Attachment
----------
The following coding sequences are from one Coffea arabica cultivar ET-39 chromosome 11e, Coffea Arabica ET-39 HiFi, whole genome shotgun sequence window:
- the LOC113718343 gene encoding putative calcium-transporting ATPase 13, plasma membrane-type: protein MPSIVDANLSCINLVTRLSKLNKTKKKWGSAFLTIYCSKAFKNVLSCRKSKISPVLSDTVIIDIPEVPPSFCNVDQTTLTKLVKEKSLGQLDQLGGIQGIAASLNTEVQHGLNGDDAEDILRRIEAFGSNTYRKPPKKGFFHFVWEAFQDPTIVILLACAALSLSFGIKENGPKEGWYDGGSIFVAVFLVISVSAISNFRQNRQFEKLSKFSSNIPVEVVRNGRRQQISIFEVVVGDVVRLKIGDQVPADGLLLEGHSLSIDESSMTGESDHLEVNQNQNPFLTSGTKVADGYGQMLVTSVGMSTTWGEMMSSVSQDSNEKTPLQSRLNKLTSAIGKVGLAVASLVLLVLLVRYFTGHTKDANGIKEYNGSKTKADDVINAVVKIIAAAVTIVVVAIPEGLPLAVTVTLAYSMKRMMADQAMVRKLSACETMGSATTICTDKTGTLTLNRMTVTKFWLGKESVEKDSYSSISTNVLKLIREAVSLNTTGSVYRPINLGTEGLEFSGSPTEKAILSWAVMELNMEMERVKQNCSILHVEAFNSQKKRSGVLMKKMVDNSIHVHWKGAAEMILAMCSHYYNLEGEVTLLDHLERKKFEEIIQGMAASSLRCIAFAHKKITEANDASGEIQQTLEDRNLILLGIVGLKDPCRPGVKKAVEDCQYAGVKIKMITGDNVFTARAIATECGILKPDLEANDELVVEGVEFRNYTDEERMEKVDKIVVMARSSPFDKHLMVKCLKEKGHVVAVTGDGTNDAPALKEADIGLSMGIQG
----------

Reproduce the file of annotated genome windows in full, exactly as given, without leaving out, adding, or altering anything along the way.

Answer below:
The following coding sequences are from one Coffea arabica cultivar ET-39 chromosome 11e, Coffea Arabica ET-39 HiFi, whole genome shotgun sequence window:
- the LOC113718343 gene encoding putative calcium-transporting ATPase 13, plasma membrane-type: protein MPSIVDANLSCINLVTRLSKLNKTKKKWGSAFLTIYCSKAFKNVLSCRKSKISPVLSDTVIIDIPEVPPSFCNVDQTTLTKLVKEKSLGQLDQLGGIQGIAASLNTEVQHGLNGDDAEDILRRIEAFGSNTYRKPPKKGFFHFVWEAFQDPTIVILLACAALSLSFGIKENGPKEGWYDGGSIFVAVFLVISVSAISNFRQNRQFEKLSKFSSNIPVEVVRNGRRQQISIFEVVVGDVVRLKIGDQVPADGLLLEGHSLSIDESSMTGESDHLEVNQNQNPFLTSGTKVADGYGQMLVTSVGMSTTWGEMMSSVSQDSNEKTPLQSRLNKLTSAIGKVGLAVASLVLLVLLVRYFTGHTKDANGIKEYNGSKTKADDVINAVVKIIAAAVTIVVVAIPEGLPLAVTVTLAYSMKRMMADQAMVRKLSACETMGSATTICTDKTGTLTLNRMTVTKFWLGKESVEKDSYSSISTNVLKLIREAVSLNTTGSVYRPINLGTEGLEFSGSPTEKAILSWAVMELNMEMERVKQNCSILHVEAFNSQKKRSGVLMKKMVDNSIHVHWKGAAEMILAMCSHYYNLEGEVTLLDHLERKKFEEIIQGMAASSLRCIAFAHKKITEANDASGEIQQTLEDRNLILLGIVGLKDPCRPGVKKAVEDCQYAGVKIKMITGDNVFTARAIATECGILKPDLEANDELVVEGVEFRNYTDEERMEKVDKIVVMARSSPFDKHLMVKCLKEKGHVVAVTGDGTNDAPALKEADIGLSMGIQG